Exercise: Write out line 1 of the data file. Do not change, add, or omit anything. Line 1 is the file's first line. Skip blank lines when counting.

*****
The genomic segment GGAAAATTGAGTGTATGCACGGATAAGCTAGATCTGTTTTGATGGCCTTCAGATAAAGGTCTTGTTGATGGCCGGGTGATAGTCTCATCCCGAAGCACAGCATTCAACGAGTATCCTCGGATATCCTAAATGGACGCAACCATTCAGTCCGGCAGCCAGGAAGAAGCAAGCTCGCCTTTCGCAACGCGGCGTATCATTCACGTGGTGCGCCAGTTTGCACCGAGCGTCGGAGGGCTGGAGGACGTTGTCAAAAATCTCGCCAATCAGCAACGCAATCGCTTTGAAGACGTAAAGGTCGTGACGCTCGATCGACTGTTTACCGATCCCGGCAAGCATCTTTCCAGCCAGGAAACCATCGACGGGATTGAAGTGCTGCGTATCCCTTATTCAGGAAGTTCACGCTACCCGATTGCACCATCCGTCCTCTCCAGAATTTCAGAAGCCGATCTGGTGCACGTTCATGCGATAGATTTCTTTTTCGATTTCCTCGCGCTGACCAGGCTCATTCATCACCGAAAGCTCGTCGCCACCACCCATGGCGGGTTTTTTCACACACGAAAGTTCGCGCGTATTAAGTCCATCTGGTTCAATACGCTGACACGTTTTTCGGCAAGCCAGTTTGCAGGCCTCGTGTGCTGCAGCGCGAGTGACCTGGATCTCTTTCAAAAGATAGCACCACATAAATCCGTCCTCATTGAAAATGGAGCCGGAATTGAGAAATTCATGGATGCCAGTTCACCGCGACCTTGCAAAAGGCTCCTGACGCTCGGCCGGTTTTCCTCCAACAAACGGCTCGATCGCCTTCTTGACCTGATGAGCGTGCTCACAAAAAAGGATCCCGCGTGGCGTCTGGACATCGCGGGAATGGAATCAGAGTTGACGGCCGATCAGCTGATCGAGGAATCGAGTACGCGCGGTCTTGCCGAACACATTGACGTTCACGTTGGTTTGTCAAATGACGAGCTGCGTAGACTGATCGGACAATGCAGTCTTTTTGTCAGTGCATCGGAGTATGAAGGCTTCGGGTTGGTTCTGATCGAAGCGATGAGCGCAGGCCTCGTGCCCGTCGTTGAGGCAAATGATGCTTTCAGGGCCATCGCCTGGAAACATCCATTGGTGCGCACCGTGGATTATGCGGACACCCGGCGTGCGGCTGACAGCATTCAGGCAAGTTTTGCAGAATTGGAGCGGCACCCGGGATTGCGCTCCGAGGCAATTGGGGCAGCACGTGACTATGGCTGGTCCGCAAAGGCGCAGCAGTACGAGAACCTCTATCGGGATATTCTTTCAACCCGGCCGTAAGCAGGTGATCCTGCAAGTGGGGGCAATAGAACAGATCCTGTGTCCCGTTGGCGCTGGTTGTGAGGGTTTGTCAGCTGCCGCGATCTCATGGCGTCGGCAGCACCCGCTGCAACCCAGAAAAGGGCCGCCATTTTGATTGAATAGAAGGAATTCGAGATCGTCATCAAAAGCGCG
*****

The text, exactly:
The genomic segment GGAAAATTGAGTGTATGCACGGATAAGCTAGATCTGTTTTGATGGCCTTCAGATAAAGGTCTTGTTGATGGCCGGGTGATAGTCTCATCCCGAAGCACAGCATTCAACGAGTATCCTCGGATATCCTAAATGGACGCAACCATTCAGTCCGGCAGCCAGGAAGAAGCAAGCTCGCCTTTCGCAACGCGGCGTATCATTCACGTGGTGCGCCAGTTTGCACCGAGCGTCGGAGGGCTGGAGGACGTTGTCAAAAATCTCGCCAATCAGCAACGCAATCGCTTTGAAGACGTAAAGGTCGTGACGCTCGATCGACTGTTTACCGATCCCGGCAAGCATCTTTCCAGCCAGGAAACCATCGACGGGATTGAAGTGCTGCGTATCCCTTATTCAGGAAGTTCACGCTACCCGATTGCACCATCCGTCCTCTCCAGAATTTCAGAAGCCGATCTGGTGCACGTTCATGCGATAGATTTCTTTTTCGATTTCCTCGCGCTGACCAGGCTCATTCATCACCGAAAGCTCGTCGCCACCACCCATGGCGGGTTTTTTCACACACGAAAGTTCGCGCGTATTAAGTCCATCTGGTTCAATACGCTGACACGTTTTTCGGCAAGCCAGTTTGCAGGCCTCGTGTGCTGCAGCGCGAGTGACCTGGATCTCTTTCAAAAGATAGCACCACATAAATCCGTCCTCATTGAAAATGGAGCCGGAATTGAGAAATTCATGGATGCCAGTTCACCGCGACCTTGCAAAAGGCTCCTGACGCTCGGCCGGTTTTCCTCCAACAAACGGCTCGATCGCCTTCTTGACCTGATGAGCGTGCTCACAAAAAAGGATCCCGCGTGGCGTCTGGACATCGCGGGAATGGAATCAGAGTTGACGGCCGATCAGCTGATCGAGGAATCGAGTACGCGCGGTCTTGCCGAACACATTGACGTTCACGTTGGTTTGTCAAATGACGAGCTGCGTAGACTGATCGGACAATGCAGTCTTTTTGTCAGTGCATCGGAGTATGAAGGCTTCGGGTTGGTTCTGATCGAAGCGATGAGCGCAGGCCTCGTGCCCGTCGTTGAGGCAAATGATGCTTTCAGGGCCATCGCCTGGAAACATCCATTGGTGCGCACCGTGGATTATGCGGACACCCGGCGTGCGGCTGACAGCATTCAGGCAAGTTTTGCAGAATTGGAGCGGCACCCGGGATTGCGCTCCGAGGCAATTGGGGCAGCACGTGACTATGGCTGGTCCGCAAAGGCGCAGCAGTACGAGAACCTCTATCGGGATATTCTTTCAACCCGGCCGTAAGCAGGTGATCCTGCAAGTGGGGGCAATAGAACAGATCCTGTGTCCCGTTGGCGCTGGTTGTGAGGGTTTGTCAGCTGCCGCGATCTCATGGCGTCGGCAGCACCCGCTGCAACCCAGAAAAGGGCCGCCATTTTGATTGAATAGAAGGAATTCGAGATCGTCATCAAAAGCGCG